Pakistan is experiencing "drip drip genocide", a noted scholar from the country has said, describing it as the "most dangerous" kind of wiping out of religious minorities in the Islamic nation.
Pakistan is experiencing “drip drip genocide”, a noted scholar from the country has said, describing it as the “most dangerous” kind of wiping out of religious minorities in the Islamic nation.
“Right before the partition of India and Pakistan, we had a very healthy balance of religions other than Islam. Hindus, Sikhs, Christians, Zoroastrians. (Now) Pakistan goes from 23 per cent, which is almost a quarter of its population, to three per cent today,” noted Pakistani author, journalist and politician Farahnaz Ispahani told PTI.
“I call it a ‘drip drip genocide’, because it’s the most dangerous kind of wiping out of religious communities,” said Ispahani, whose book ‘Purifying the Land of the Pure’ was launched in the US this month.
“It (genocide) doesn’t happen in one day. It doesn’t happen over a few months. Little by little by little, laws and institutions and bureaucracies and penal codes, textbooks that malign other communities, until you come to the point of having this sort of jihadi culture that is running rampant,” she said.
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Describing Pakistan’s journey as “depressing,” Ispahani said that the country she grew up in does not exist today.
Responding to a question on the recent global trend against religious minorities, the top Pakistani scholar said it is shocking that today, countries like the US, which were known as the bastions of liberal democratic intuitions and values towards religious minority populations are now turning into places of hate.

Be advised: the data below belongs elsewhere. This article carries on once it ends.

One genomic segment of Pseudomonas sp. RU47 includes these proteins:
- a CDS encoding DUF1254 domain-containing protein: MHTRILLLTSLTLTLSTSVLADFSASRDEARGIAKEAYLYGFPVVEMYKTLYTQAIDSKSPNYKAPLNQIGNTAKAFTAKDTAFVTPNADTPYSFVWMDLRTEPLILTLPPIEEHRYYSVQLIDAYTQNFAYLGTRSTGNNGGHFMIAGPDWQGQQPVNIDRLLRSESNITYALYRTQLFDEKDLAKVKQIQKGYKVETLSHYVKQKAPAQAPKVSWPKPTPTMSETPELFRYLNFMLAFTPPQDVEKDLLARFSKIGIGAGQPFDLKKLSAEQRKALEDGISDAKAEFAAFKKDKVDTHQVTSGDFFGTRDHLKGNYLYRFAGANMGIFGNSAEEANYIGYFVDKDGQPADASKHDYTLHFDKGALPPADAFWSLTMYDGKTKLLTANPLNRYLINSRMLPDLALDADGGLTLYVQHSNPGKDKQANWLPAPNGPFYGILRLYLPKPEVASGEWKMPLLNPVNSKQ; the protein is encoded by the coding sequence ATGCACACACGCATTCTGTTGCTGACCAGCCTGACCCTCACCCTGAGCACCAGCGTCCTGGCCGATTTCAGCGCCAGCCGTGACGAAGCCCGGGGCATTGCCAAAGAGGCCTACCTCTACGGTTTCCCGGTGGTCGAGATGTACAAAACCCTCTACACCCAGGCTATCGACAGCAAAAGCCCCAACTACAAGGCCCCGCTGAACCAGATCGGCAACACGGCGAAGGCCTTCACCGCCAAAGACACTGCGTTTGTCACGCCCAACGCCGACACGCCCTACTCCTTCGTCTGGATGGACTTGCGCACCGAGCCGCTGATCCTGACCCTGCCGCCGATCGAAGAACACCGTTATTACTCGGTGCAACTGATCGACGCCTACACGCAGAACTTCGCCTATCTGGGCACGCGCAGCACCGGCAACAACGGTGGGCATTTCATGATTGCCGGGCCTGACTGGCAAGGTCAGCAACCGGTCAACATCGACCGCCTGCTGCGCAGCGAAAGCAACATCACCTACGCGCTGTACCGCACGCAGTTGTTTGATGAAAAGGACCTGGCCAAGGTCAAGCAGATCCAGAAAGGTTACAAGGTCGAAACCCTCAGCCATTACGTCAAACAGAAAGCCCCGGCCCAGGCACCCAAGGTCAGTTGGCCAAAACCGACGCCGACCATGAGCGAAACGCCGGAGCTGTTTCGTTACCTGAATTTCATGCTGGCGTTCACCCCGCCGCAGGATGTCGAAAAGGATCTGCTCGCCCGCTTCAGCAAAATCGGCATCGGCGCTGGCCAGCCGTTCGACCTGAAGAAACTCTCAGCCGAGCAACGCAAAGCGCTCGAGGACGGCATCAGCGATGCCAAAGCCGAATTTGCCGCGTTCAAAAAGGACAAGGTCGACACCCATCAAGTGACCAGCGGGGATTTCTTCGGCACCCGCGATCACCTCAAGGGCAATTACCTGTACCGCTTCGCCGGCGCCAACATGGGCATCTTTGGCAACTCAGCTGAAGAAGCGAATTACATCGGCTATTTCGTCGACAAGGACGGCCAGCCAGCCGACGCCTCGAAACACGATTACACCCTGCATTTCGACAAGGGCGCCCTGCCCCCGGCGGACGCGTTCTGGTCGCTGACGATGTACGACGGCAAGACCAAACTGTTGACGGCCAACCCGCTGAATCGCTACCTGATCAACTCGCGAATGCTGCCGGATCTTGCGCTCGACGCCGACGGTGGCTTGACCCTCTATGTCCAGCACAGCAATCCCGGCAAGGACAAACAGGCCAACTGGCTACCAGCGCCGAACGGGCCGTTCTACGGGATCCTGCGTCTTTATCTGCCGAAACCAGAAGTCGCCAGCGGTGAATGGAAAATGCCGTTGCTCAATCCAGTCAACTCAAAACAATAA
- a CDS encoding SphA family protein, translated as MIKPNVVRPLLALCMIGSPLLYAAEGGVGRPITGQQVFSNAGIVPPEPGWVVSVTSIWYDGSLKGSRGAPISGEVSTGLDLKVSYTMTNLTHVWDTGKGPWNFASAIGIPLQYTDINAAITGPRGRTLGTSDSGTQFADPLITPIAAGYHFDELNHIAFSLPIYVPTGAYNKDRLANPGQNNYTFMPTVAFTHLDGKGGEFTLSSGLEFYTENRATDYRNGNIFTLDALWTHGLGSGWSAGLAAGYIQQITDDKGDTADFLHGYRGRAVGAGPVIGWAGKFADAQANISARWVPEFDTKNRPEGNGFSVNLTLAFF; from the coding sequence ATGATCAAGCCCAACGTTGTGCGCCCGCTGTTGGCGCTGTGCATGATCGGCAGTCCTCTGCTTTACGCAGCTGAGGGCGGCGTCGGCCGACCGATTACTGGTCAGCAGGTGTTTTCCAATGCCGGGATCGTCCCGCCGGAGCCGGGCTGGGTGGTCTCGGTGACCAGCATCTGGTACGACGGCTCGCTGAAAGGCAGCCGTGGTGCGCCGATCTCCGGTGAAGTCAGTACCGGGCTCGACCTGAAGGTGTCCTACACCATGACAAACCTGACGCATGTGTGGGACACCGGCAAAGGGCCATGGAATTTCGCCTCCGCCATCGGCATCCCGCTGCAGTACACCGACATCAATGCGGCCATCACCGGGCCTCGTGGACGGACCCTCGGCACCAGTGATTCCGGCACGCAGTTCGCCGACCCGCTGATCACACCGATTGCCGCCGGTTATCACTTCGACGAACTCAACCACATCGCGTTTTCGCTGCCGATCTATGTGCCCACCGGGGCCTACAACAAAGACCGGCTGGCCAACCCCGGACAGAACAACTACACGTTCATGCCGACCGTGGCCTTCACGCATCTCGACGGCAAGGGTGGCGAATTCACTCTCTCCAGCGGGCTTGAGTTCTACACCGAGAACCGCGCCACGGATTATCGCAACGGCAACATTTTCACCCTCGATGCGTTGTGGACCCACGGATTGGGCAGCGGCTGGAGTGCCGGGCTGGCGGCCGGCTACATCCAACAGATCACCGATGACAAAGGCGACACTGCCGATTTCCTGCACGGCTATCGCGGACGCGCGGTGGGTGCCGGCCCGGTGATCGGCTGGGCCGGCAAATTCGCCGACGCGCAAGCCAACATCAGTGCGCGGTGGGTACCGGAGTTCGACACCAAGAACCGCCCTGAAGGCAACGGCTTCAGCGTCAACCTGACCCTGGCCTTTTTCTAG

“Whether it is towards refugees, whether it’s towards Jews who’ve been settled in France for centuries, Jews who’ve been settled in the United States for generations. It’s Muslims, it’s Jews, it’s Christians, but the whole world seems to be changing in a very ugly way,” she said.
“One of the reasons I wrote my book was as a heeding that the example of Pakistan is an example the whole world needs to watch. The example of India, of course, is different, because the Indian constitution actually uses the word secular.
“Even though right now there’s a tussle in India between two different weaves of the society, I would say, till today the laws still say that all Indians are equal citizens, which is still also the fact in the United States of America,” Ispahani said.
She said that some of the recent moves like Hindu Marriage Bill or declaring Diwali as a holiday is merely an eye wash as there is no concrete move from the government of the day to address the concerns of the religious minorities in Pakistan.
“It’s wonderful if the Prime Minister celebrates Christmas or Diwali, but why did his party give tickets for known sectarian murderers? There have been articles on this. There have been books on this. This is not me saying it,” she noted.
“This is my feeling, that until and unless Pakistanis themselves get up and reject, reject the hatred of the other and start understanding that people who are not of their faith are equal citizens of Pakistan, till those bills, till the Ahmadis, until all of the other minorities are not publicly and constitutionally allowed to reassert themselves as equal citizens of Pakistan, I think of all of this as eyewash and window dressing,” she said.
Ispahani said that the United States has “chosen to ignore” the human dimension in Pakistan over and over again because of its strategic and military importance.
“Unfortunately, no matter what Pakistan’s neighbours say, no matter what critics of the state of Pakistan say, the United States till this day has never stood by the people of Pakistan.
“They only stand by the state of Pakistan,” she said.
“President (Donald) Trump sounds like he is a tough man, and I sincerely hope and believe that he will take the right path,” said the top Pakistani scholar who now spend her time in the US.